Background: Mitochondria are key players in many forms of cell death, and mitochondrial production of reactive oxygen species (ROS), membrane depolarization, permeability changes, and release of apoptogenic proteins are involved in these processes. Flow cytometric analysis of isolated mitochondria enables parallel analysis of mitochondrial structure and function in individual mitochondria, and small mitochondrial samples are sufficient for analysis. This article describes a well-characterized protocol for flow cytometric analysis of isolated liver mitochondria that can be used to detect mitochondrial alterations relevant to cell death.
Methods: Fluorescent probes were used to selectively stain mitochondria (nonyl acridine orange), and to measure membrane potential (tetramethylrhodamine-methyl-ester, 1,1',3,3,3',3'-hexamethylindodicarbocyanine-iodide), as well as production of ROS (2',7'-dichlorodihydrofluorescein-diacetate). Calcium-induced mitochondrial swelling was detected as a decrease in SSC. To ensure optimal concentrations of all probes, the effect on mitochondrial respiration was evaluated.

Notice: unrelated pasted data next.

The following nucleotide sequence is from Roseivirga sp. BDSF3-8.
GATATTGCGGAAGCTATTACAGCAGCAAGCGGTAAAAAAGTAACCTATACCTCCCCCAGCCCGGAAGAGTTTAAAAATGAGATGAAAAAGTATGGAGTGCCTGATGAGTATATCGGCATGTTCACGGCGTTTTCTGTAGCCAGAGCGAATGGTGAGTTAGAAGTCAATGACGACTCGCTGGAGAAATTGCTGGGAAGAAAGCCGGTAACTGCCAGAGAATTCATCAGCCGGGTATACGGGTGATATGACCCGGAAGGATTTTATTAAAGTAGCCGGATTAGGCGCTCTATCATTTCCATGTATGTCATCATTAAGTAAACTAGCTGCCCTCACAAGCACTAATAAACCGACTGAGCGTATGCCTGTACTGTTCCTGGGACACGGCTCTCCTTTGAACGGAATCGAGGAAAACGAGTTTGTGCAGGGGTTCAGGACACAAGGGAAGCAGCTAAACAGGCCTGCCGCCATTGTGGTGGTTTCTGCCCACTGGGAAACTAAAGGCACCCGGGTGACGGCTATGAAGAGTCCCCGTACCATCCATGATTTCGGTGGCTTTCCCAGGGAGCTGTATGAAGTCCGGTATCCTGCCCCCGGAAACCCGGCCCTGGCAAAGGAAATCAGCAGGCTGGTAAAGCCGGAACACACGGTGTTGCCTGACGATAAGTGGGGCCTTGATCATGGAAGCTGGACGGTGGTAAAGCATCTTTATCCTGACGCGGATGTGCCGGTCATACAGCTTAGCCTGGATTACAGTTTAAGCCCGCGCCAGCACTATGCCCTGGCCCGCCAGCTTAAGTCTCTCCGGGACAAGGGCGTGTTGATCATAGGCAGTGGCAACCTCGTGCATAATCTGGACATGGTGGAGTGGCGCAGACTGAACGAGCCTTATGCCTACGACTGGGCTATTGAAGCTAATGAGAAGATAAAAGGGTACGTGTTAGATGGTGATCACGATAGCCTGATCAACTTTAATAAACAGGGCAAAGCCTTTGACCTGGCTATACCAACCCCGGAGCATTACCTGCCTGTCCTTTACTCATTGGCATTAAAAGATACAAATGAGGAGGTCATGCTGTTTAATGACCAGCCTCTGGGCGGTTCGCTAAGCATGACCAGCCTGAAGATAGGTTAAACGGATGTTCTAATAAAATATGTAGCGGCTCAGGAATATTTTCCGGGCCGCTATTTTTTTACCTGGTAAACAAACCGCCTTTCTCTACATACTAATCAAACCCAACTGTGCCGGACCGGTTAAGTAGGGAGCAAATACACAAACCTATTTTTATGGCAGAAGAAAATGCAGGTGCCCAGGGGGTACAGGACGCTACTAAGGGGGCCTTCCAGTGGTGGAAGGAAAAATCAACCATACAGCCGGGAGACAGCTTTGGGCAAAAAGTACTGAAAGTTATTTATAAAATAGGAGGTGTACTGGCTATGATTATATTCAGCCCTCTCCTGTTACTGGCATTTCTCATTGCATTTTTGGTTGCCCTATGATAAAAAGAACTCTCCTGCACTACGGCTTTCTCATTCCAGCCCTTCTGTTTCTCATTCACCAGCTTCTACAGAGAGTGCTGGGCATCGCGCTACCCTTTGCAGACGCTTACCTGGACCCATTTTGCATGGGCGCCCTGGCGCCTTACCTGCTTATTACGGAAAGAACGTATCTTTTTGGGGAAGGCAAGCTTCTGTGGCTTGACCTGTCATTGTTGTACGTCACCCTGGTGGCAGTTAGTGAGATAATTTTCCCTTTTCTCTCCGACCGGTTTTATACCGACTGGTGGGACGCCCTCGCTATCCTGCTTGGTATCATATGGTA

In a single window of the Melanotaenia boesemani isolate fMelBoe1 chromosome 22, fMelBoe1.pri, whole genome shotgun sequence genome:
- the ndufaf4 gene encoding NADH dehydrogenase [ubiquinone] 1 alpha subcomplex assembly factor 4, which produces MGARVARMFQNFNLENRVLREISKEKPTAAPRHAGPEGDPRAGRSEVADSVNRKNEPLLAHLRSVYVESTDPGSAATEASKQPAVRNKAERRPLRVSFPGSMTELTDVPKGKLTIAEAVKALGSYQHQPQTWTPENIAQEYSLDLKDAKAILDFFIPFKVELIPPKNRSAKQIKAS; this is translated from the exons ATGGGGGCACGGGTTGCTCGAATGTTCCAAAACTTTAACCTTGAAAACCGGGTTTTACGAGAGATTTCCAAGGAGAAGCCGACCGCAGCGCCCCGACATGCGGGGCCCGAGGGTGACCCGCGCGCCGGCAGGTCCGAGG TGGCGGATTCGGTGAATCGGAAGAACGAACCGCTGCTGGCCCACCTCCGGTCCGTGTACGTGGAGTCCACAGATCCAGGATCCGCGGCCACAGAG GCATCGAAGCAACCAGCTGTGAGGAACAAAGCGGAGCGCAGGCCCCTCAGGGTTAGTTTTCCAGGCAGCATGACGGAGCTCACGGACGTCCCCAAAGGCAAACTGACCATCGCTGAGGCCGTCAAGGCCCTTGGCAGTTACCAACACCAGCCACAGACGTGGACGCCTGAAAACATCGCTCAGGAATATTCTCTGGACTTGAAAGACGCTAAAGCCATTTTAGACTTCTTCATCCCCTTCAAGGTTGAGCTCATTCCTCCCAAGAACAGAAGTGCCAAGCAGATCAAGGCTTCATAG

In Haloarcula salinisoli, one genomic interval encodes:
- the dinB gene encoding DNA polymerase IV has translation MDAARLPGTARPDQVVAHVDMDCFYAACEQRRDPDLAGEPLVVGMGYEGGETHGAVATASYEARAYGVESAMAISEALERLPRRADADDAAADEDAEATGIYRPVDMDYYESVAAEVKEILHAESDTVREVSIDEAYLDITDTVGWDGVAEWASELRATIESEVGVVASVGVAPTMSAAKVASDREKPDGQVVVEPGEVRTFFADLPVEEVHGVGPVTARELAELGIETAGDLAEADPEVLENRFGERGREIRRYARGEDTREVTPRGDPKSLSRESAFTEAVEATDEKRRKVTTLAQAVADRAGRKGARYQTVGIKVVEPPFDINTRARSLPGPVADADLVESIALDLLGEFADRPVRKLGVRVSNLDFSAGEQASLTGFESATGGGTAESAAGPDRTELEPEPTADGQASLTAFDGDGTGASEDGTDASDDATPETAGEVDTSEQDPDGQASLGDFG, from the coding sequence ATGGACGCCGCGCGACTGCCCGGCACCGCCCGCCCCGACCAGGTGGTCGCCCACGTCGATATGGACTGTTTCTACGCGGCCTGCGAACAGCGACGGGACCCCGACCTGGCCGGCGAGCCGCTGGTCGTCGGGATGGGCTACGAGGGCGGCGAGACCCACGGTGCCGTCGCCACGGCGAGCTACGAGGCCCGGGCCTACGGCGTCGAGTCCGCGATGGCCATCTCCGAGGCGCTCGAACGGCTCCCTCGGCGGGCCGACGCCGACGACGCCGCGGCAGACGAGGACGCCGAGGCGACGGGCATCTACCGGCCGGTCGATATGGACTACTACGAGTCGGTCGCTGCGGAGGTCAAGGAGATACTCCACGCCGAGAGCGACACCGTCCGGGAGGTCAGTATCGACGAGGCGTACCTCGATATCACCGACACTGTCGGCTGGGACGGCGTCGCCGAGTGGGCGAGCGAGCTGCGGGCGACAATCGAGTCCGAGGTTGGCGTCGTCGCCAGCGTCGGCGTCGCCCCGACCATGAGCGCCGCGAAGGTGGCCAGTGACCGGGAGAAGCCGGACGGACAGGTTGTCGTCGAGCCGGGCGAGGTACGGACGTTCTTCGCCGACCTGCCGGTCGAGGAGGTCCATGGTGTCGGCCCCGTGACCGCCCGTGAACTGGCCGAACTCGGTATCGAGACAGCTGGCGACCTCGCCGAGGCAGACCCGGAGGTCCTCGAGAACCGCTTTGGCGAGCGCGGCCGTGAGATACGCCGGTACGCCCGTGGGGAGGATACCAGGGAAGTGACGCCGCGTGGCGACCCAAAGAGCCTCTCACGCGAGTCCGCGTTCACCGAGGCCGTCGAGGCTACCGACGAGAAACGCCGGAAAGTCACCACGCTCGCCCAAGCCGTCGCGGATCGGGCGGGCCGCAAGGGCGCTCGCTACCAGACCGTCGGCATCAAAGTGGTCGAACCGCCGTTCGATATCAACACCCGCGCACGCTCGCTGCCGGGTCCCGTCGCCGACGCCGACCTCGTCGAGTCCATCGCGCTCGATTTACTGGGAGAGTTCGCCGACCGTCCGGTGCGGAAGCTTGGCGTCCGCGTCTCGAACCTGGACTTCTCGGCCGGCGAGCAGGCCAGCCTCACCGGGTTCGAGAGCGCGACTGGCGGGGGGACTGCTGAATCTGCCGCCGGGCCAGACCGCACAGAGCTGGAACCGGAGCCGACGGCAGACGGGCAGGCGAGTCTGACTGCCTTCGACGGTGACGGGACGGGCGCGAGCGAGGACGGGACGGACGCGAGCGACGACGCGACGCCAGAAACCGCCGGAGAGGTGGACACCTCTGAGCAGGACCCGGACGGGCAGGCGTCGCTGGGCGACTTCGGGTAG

Results: This protocol can be used to determine the purity of the mitochondrial preparation, to detect calcium-induced morphological changes, small mitochondrial de- and hyperpolarizations, as well as physiological changes in ROS generation.
Conclusions: Flow cytometry is a very useful tool to simultaneously analyze several mitochondrial parameters that are important in the induction of mitochondria-mediated cell death.